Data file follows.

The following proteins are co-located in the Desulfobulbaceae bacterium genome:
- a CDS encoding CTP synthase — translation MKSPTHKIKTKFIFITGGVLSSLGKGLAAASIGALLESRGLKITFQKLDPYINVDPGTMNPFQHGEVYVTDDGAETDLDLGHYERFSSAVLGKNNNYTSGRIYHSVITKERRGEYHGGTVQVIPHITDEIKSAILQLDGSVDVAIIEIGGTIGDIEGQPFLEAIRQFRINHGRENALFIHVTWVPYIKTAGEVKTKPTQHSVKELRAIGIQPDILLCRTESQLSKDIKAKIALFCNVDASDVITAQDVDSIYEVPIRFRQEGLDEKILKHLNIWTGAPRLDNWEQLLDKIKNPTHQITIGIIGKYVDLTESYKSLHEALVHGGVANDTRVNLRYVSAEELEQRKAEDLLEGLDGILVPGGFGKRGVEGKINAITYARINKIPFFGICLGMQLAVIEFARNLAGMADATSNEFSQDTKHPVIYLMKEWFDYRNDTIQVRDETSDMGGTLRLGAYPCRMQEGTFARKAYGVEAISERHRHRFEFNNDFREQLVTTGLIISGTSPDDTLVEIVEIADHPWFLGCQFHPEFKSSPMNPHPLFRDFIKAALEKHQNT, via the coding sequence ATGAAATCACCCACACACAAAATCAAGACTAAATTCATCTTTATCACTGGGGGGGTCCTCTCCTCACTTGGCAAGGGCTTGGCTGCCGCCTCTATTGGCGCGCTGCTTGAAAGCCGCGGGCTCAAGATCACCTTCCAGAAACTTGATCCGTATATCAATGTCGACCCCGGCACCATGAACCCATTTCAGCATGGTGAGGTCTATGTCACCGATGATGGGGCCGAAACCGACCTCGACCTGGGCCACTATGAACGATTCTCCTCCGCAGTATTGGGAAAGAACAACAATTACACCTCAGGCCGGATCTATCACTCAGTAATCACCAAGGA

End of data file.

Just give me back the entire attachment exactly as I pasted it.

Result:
The following proteins are co-located in the Desulfobulbaceae bacterium genome:
- a CDS encoding CTP synthase — translation MKSPTHKIKTKFIFITGGVLSSLGKGLAAASIGALLESRGLKITFQKLDPYINVDPGTMNPFQHGEVYVTDDGAETDLDLGHYERFSSAVLGKNNNYTSGRIYHSVITKERRGEYHGGTVQVIPHITDEIKSAILQLDGSVDVAIIEIGGTIGDIEGQPFLEAIRQFRINHGRENALFIHVTWVPYIKTAGEVKTKPTQHSVKELRAIGIQPDILLCRTESQLSKDIKAKIALFCNVDASDVITAQDVDSIYEVPIRFRQEGLDEKILKHLNIWTGAPRLDNWEQLLDKIKNPTHQITIGIIGKYVDLTESYKSLHEALVHGGVANDTRVNLRYVSAEELEQRKAEDLLEGLDGILVPGGFGKRGVEGKINAITYARINKIPFFGICLGMQLAVIEFARNLAGMADATSNEFSQDTKHPVIYLMKEWFDYRNDTIQVRDETSDMGGTLRLGAYPCRMQEGTFARKAYGVEAISERHRHRFEFNNDFREQLVTTGLIISGTSPDDTLVEIVEIADHPWFLGCQFHPEFKSSPMNPHPLFRDFIKAALEKHQNT, via the coding sequence ATGAAATCACCCACACACAAAATCAAGACTAAATTCATCTTTATCACTGGGGGGGTCCTCTCCTCACTTGGCAAGGGCTTGGCTGCCGCCTCTATTGGCGCGCTGCTTGAAAGCCGCGGGCTCAAGATCACCTTCCAGAAACTTGATCCGTATATCAATGTCGACCCCGGCACCATGAACCCATTTCAGCATGGTGAGGTCTATGTCACCGATGATGGGGCCGAAACCGACCTCGACCTGGGCCACTATGAACGATTCTCCTCCGCAGTATTGGGAAAGAACAACAATTACACCTCAGGCCGGATCTATCACTCAGTAATCACCAAGGA